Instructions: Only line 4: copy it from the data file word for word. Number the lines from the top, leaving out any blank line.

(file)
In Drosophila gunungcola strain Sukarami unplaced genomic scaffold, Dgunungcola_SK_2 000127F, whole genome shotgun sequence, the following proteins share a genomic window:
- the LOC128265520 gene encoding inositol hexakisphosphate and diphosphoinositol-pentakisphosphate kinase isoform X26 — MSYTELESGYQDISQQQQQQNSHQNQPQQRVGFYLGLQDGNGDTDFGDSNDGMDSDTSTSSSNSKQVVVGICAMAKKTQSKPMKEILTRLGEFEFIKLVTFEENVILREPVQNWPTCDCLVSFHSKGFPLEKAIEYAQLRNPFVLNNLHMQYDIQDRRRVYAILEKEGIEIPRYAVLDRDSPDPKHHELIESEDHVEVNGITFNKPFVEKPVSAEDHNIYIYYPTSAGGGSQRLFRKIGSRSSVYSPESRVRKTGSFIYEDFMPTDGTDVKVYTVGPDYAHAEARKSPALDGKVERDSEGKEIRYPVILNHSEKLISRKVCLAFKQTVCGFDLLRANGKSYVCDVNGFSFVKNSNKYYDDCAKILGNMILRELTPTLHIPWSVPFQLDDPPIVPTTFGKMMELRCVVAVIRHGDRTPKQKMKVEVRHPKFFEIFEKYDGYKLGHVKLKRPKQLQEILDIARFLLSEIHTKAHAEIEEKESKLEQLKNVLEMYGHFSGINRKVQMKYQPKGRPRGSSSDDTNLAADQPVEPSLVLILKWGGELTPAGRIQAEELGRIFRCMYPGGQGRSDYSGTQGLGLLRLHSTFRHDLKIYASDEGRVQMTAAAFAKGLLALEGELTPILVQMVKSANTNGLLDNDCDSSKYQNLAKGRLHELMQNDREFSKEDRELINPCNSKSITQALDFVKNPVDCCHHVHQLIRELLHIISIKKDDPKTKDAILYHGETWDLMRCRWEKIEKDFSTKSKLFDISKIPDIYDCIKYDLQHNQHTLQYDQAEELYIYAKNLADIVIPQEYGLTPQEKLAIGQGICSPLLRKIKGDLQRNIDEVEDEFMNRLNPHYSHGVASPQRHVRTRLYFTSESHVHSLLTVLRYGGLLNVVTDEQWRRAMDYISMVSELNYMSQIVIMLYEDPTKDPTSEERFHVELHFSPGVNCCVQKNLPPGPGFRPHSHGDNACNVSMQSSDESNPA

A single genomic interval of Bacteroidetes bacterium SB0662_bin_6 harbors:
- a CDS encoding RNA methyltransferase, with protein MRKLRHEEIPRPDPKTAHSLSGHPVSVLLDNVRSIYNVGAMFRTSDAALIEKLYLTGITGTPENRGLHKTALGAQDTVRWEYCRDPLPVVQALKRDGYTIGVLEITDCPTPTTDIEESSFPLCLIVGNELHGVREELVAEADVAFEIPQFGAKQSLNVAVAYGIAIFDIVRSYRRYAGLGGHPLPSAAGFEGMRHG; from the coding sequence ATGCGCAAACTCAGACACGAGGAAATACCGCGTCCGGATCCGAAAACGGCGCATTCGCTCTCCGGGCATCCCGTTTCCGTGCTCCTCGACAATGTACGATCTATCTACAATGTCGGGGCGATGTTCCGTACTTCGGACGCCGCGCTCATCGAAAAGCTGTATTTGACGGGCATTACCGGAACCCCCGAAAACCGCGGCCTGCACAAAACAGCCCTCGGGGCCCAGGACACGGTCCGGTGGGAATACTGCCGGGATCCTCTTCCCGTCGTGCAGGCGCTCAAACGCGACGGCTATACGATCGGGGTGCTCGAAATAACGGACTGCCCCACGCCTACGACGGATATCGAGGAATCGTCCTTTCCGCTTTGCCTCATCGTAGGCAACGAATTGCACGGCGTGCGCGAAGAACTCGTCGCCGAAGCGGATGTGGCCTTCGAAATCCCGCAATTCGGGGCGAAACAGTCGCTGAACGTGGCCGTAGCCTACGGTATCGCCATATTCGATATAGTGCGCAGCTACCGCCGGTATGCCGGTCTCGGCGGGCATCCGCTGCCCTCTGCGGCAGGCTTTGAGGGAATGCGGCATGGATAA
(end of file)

- a CDS encoding RNA methyltransferase, with protein MRKLRHEEIPRPDPKTAHSLSGHPVSVLLDNVRSIYNVGAMFRTSDAALIEKLYLTGITGTPENRGLHKTALGAQDTVRWEYCRDPLPVVQALKRDGYTIGVLEITDCPTPTTDIEESSFPLCLIVGNELHGVREELVAEADVAFEIPQFGAKQSLNVAVAYGIAIFDIVRSYRRYAGLGGHPLPSAAGFEGMRHG; from the coding sequence ATGCGCAAACTCAGACACGAGGAAATACCGCGTCCGGATCCGAAAACGGCGCATTCGCTCTCCGGGCATCCCGTTTCCGTGCTCCTCGACAATGTACGATCTATCTACAATGTCGGGGCGATGTTCCGTACTTCGGACGCCGCGCTCATCGAAAAGCTGTATTTGACGGGCATTACCGGAACCCCCGAAAACCGCGGCCTGCACAAAACAGCCCTCGGGGCCCAGGACACGGTCCGGTGGGAATACTGCCGGGATCCTCTTCCCGTCGTGCAGGCGCTCAAACGCGACGGCTATACGATCGGGGTGCTCGAAATAACGGACTGCCCCACGCCTACGACGGATATCGAGGAATCGTCCTTTCCGCTTTGCCTCATCGTAGGCAACGAATTGCACGGCGTGCGCGAAGAACTCGTCGCCGAAGCGGATGTGGCCTTCGAAATCCCGCAATTCGGGGCGAAACAGTCGCTGAACGTGGCCGTAGCCTACGGTATCGCCATATTCGATATAGTGCGCAGCTACCGCCGGTATGCCGGTCTCGGCGGGCATCCGCTGCCCTCTGCGGCAGGCTTTGAGGGAATGCGGCATGGATAA